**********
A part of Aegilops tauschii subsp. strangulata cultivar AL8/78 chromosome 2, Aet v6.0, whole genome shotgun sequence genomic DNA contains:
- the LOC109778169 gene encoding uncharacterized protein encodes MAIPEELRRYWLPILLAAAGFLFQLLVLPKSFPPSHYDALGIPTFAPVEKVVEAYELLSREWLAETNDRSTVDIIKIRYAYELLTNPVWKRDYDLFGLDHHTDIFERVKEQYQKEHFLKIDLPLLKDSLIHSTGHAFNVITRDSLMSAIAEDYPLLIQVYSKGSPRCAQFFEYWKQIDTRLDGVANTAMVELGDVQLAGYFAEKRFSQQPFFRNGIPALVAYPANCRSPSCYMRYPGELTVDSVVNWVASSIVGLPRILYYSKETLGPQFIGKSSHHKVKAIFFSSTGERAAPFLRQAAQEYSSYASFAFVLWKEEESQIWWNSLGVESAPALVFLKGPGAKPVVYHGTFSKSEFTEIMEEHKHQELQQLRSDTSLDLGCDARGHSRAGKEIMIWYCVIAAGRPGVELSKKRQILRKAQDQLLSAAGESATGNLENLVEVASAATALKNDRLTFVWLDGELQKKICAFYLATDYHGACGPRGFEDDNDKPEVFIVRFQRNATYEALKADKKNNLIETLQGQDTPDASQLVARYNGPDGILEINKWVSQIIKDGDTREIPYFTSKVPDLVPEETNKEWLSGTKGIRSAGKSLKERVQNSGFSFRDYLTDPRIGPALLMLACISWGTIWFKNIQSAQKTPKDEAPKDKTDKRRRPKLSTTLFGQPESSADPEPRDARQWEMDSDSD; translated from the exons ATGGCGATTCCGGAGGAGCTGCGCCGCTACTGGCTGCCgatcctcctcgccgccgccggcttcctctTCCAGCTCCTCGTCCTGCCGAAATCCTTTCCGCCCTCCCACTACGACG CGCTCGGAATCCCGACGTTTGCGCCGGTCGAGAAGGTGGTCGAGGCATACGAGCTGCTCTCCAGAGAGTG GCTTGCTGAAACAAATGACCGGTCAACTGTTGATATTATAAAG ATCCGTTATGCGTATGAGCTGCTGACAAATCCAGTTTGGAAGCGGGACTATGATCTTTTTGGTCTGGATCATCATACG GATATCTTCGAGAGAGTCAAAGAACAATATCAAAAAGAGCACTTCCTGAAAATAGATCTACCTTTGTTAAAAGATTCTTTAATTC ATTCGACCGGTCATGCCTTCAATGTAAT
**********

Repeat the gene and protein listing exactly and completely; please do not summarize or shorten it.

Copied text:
A part of Aegilops tauschii subsp. strangulata cultivar AL8/78 chromosome 2, Aet v6.0, whole genome shotgun sequence genomic DNA contains:
- the LOC109778169 gene encoding uncharacterized protein encodes MAIPEELRRYWLPILLAAAGFLFQLLVLPKSFPPSHYDALGIPTFAPVEKVVEAYELLSREWLAETNDRSTVDIIKIRYAYELLTNPVWKRDYDLFGLDHHTDIFERVKEQYQKEHFLKIDLPLLKDSLIHSTGHAFNVITRDSLMSAIAEDYPLLIQVYSKGSPRCAQFFEYWKQIDTRLDGVANTAMVELGDVQLAGYFAEKRFSQQPFFRNGIPALVAYPANCRSPSCYMRYPGELTVDSVVNWVASSIVGLPRILYYSKETLGPQFIGKSSHHKVKAIFFSSTGERAAPFLRQAAQEYSSYASFAFVLWKEEESQIWWNSLGVESAPALVFLKGPGAKPVVYHGTFSKSEFTEIMEEHKHQELQQLRSDTSLDLGCDARGHSRAGKEIMIWYCVIAAGRPGVELSKKRQILRKAQDQLLSAAGESATGNLENLVEVASAATALKNDRLTFVWLDGELQKKICAFYLATDYHGACGPRGFEDDNDKPEVFIVRFQRNATYEALKADKKNNLIETLQGQDTPDASQLVARYNGPDGILEINKWVSQIIKDGDTREIPYFTSKVPDLVPEETNKEWLSGTKGIRSAGKSLKERVQNSGFSFRDYLTDPRIGPALLMLACISWGTIWFKNIQSAQKTPKDEAPKDKTDKRRRPKLSTTLFGQPESSADPEPRDARQWEMDSDSD; translated from the exons ATGGCGATTCCGGAGGAGCTGCGCCGCTACTGGCTGCCgatcctcctcgccgccgccggcttcctctTCCAGCTCCTCGTCCTGCCGAAATCCTTTCCGCCCTCCCACTACGACG CGCTCGGAATCCCGACGTTTGCGCCGGTCGAGAAGGTGGTCGAGGCATACGAGCTGCTCTCCAGAGAGTG GCTTGCTGAAACAAATGACCGGTCAACTGTTGATATTATAAAG ATCCGTTATGCGTATGAGCTGCTGACAAATCCAGTTTGGAAGCGGGACTATGATCTTTTTGGTCTGGATCATCATACG GATATCTTCGAGAGAGTCAAAGAACAATATCAAAAAGAGCACTTCCTGAAAATAGATCTACCTTTGTTAAAAGATTCTTTAATTC ATTCGACCGGTCATGCCTTCAATGTAAT